Possibly the best documented skin-walker beliefs are those of the Navajo yenaldooshi, also sometimes referred to as a Navajo witch by outsiders. The yenaldooshi are evil human beings who have gained supernatural power by breaking a cultural taboo. Specifically, a person is said to gain the power of a yenaldooshi by murdering a close relative. The skin-walker will travel through the community by night, spreading misery and desecrating holy things. He or she is usually described as naked, except for a coyote skin. The yenaldooshi is also said to have the power to assume the form of a coyote or other animal.
The main power of the yenaldooshi comes from its use of corpse powder which is made from human cadavers. Touching the powder will curse a person with sickness or death. This is an inversion of the use of pollen among the Navajos, which is sprinkled to produce blessings. Another form of this is a bone pellet which the yenaldooshi will shoot into a victim's body.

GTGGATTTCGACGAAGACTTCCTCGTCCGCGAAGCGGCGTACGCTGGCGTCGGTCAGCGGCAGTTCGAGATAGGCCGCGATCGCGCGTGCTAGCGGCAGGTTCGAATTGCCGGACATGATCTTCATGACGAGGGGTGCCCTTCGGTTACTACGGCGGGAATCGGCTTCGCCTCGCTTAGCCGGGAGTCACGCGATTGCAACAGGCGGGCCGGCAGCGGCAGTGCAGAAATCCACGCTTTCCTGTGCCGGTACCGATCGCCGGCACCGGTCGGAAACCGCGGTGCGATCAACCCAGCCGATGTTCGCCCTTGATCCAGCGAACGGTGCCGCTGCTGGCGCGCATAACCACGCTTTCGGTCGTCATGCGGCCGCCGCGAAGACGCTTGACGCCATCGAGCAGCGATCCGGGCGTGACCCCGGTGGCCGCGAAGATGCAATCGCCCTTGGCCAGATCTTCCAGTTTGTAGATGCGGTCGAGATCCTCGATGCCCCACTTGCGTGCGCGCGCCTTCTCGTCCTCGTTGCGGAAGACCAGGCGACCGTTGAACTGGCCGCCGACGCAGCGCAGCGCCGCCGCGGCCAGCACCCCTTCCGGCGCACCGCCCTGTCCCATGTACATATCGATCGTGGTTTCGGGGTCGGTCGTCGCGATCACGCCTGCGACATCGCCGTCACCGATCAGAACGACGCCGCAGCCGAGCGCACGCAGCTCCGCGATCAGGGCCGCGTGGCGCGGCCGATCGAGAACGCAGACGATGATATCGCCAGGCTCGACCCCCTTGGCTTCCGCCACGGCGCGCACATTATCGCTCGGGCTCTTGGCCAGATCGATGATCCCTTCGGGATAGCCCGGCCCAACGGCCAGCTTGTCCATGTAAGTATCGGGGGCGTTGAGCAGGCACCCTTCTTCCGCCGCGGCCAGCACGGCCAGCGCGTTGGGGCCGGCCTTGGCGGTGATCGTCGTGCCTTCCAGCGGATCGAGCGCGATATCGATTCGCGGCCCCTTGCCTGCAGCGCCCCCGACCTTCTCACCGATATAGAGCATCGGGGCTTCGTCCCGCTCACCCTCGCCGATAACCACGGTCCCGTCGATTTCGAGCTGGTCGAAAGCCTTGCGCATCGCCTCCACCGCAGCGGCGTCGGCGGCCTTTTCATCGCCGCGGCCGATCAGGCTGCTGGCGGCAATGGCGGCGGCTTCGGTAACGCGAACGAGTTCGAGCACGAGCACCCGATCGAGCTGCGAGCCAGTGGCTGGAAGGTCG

In Norse folklore, a skin-walker is a person who can travel in the shape of an animal and learn secrets, or take on certain characteristics of an animal. The person is then said to be wearing that animal's hide. The most well-known example of the latter is the warrior who takes on the strength and stamina of a bear, called "bear shirt" or berserker. The use of an animal shape for other purposes was considered unmanly, and such seidmen were frequently cast out or summarily executed. Female practitioners got off more lightly, until the witch trials began in the Middle Ages and Renaissance.